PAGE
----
Here are the results for P/GP for the same groupings:
DRAFT VALUE FOR FORWARDS USING NHLP
In determining the draft value for forwards by a statistical measurement, my point per game prediction formula called NHLP is utilized. A forward’s NHLP is their estimated career best point per game season in the NHL. The formula is derived from looking at the correlation of a CHL forward’s production (including playoffs) in their first draft eligible season and their career season in the NHL. For this, I looked at CHL forwards, drafted between 1998 and 2014, that went on to play 250 or more games in the NHL. The three factors utilized from a CHL forward’s draft season are:
- Points per game, separated between non-power play points (even strength and short handed) and power play points. This is the most important factor in determining a forward’s future NHL production.
- % contribution to team scoring, separated between non-power play and power play points.
For CHL forwards that play 250 or more NHL games, about 40% of their even strength and short handed production can be explained by their production in their first eligible draft season. For power play scoring it is 36%.
Even Strength and Short Handed Pts/GP: 1.061 + (0.270 X Non-PP Pts/GP) + (0.107 X PP Pts/GP) + (0.266 X Non-PP Contribution %) + (0.046 X PP Contribution %) – (0.046 X Age on Sep 15 of Draft Year)
Power Play Pts/GP: 1.152 + (0.220 X Non-PP Pts/GP) + (0.226 X PP Pts/GP) – (0.188 X Non-PP Contribution %) + (0.022 X PP Contribution %) – (0.063 X Age on Sep 15 of Draft Year)
For example, Matthew Savoie has 62 even strength/short handed points and 36 PP points in 73 games and has been involved in 24% of his team’s non-PP scoring and 43% of his team’s PP scoring. He will also be 18.7 years of age on Sep 15 of this year. This equates to an NHLP of 0.80 (0.56 for his non-PP scoring and 0.24 for his PP scoring). Therefore, based on his production so far in this draft season, Matthew Savoie is projected to have a career best season of 66 points.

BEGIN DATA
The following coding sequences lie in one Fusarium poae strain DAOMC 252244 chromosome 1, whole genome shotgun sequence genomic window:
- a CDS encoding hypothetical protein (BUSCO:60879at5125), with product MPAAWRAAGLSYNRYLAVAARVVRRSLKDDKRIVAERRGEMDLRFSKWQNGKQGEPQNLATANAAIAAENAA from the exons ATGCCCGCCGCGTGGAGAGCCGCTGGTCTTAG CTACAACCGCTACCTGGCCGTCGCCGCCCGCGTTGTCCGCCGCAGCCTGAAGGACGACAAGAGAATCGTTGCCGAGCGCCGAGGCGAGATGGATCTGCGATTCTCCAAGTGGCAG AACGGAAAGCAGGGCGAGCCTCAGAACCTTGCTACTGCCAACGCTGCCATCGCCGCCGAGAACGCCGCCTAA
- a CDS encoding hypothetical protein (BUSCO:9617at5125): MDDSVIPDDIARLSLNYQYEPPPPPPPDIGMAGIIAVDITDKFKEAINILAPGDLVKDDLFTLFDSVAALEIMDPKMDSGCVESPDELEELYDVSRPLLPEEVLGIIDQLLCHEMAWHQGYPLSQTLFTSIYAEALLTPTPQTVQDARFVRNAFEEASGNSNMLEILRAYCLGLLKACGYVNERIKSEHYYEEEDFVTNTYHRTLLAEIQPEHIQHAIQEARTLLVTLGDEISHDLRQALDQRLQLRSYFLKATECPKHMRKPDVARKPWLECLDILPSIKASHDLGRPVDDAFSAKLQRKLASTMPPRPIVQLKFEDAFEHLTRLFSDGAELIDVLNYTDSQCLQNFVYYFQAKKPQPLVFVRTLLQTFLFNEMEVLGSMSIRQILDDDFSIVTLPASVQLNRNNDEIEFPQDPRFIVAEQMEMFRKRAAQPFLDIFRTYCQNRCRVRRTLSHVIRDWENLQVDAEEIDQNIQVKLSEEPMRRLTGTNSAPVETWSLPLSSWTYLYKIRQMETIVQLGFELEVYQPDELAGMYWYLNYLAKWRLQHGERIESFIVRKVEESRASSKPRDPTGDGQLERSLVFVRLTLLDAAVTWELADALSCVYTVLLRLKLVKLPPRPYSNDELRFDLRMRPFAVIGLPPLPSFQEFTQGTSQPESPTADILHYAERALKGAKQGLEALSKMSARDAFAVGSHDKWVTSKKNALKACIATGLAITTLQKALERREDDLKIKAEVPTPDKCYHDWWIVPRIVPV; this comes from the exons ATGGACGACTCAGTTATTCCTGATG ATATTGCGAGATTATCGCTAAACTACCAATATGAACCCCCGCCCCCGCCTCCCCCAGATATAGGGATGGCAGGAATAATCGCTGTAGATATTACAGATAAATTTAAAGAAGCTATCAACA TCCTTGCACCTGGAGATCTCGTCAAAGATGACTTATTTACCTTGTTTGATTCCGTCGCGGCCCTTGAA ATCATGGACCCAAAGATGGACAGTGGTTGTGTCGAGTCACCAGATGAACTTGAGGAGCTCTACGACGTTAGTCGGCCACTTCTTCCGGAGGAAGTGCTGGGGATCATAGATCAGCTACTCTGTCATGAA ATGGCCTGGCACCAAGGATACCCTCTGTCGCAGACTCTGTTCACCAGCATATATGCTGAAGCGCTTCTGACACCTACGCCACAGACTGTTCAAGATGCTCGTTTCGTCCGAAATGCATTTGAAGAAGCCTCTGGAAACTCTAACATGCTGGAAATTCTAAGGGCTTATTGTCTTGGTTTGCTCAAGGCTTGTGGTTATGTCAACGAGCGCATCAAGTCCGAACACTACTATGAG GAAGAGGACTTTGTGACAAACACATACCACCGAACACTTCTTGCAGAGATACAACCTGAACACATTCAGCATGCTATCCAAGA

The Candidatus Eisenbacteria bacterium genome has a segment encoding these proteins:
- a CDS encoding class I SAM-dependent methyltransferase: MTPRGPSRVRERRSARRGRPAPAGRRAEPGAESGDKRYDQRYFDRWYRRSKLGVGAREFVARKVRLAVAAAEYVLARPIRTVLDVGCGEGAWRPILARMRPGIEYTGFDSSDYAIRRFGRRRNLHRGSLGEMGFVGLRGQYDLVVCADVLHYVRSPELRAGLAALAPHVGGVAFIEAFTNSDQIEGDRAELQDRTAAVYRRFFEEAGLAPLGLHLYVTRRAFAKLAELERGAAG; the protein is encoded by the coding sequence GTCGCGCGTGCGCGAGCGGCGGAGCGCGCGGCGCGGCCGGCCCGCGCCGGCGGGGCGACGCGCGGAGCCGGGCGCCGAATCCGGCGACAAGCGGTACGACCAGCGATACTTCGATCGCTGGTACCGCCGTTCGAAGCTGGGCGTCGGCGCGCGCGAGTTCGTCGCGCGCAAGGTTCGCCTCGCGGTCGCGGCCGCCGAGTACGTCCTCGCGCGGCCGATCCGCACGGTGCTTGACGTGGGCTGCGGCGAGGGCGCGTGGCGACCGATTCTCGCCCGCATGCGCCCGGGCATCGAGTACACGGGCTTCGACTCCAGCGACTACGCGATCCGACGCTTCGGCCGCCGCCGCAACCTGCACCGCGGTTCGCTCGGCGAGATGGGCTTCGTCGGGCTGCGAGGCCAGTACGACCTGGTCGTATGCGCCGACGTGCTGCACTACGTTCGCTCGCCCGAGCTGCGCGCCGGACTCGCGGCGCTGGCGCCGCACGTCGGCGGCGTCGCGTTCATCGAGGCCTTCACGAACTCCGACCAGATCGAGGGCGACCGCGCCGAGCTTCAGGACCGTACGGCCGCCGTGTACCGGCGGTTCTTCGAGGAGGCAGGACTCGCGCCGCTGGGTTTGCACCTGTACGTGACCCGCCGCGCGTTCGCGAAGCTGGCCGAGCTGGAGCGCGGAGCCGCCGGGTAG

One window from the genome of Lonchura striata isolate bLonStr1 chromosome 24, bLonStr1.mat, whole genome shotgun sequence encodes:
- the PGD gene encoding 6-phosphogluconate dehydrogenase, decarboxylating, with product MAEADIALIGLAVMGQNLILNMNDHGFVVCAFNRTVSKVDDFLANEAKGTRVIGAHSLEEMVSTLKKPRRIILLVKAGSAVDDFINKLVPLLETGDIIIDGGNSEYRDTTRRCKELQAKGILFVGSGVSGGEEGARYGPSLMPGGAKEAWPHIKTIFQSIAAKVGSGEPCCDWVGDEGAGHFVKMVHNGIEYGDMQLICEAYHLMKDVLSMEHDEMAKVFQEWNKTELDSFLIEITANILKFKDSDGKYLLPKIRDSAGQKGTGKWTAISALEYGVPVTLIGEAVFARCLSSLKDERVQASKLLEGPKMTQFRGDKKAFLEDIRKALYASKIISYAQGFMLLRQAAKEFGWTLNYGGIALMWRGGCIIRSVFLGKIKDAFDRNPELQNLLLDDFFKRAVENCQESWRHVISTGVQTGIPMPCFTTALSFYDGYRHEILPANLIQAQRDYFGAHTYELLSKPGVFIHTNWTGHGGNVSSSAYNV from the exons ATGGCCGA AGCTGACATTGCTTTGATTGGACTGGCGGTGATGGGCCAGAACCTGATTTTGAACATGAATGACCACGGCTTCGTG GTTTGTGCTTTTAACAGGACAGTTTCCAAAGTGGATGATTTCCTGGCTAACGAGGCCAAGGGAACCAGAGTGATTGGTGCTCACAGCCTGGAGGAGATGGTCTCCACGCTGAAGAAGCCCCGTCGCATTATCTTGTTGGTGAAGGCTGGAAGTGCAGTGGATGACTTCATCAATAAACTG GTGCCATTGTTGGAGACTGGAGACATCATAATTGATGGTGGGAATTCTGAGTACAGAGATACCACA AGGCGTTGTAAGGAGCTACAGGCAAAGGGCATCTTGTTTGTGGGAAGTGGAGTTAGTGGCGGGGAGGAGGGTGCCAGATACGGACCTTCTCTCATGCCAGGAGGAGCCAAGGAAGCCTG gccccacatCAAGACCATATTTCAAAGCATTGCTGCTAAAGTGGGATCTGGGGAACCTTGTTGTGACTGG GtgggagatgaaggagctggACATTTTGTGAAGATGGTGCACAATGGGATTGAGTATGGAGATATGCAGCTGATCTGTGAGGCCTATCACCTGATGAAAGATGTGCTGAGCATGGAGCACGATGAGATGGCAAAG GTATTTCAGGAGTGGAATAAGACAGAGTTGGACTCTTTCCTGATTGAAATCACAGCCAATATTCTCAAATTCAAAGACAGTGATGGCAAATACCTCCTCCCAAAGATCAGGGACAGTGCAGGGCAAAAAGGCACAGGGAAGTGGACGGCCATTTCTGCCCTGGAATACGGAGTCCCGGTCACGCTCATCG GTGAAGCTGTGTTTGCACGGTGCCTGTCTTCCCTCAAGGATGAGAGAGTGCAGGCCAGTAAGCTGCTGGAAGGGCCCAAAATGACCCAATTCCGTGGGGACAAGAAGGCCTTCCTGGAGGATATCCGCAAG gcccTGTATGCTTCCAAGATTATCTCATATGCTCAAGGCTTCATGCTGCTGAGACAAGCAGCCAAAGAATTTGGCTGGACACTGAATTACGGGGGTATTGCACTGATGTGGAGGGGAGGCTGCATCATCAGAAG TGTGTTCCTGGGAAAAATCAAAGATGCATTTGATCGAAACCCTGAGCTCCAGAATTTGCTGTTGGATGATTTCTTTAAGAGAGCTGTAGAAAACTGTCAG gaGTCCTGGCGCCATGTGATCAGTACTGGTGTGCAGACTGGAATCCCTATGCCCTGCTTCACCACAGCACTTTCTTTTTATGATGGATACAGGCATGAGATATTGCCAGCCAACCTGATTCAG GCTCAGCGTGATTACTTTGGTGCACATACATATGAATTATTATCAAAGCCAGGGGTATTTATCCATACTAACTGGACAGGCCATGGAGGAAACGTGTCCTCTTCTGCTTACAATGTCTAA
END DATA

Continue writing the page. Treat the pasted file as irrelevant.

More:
Using this method, the NHLP of these CHL forwards can be divided into 9 groupings (there is actually a 10th grouping I did not include, which is for those individuals with a NHLP above 1.35. This group includes only two players named Crosby and McDavid). Here are the results for games played for the 9 groups:
For career average Pts/GP for the same groupings, these are the results:
Going back to the Matthew Savoie example, he had a NHLP of 0.80, which means he is in the 0.75-0.84 range. Historically, 42% of CHL forwards that fall in this range have played 300 or more NHL games while having a Pts/GP of at least 0.40. Based purely on his junior production in his draft season, Savoie is more likely to fail to live up to being a long time top nine forward in the NHL. It just goes to show you how difficult the jump is to make it to the pros.
COMBINING SCOUTING AND STATS (FORWARDS)
As someone who approaches the draft from a more analytical standpoint, I have heard the phrase time and time again that “it is more than just about the numbers, it’s about translatable skills.” That is very true, but it is also about the numbers and there is still a large presence in the scouting community that puts too much stock in their ability to judge talent. This is where a statistical measurement, like NHLP, can bridge the gap. For example, during the period of 1998 to 2014, 42 CHL forwards were drafted between 8th to 14th overall and of those 42 forwards, 10 of them (24%) had a NHLP of 0.85 or greater. Of those 10 forwards, 7 of them (70%) had a career average Pts/GP of 0.60 or greater. Meanwhile, of the remaining 32 forwards with a NHLP below 0.85 (76%), only 3 of those 32 forwards (9%) have a career average Pts/GP of 0.60 or greater. This is why stats matter because clearly the eye test has been failing scouts for a long time. Bridging the gap and utilizing additional analytical measurements such as NHLP can make a world of difference in making smarter decisions. Otherwise, you will continue to make the same errors over and over again. In the words of Carl Sagan, “you have to know the past to understand the present.”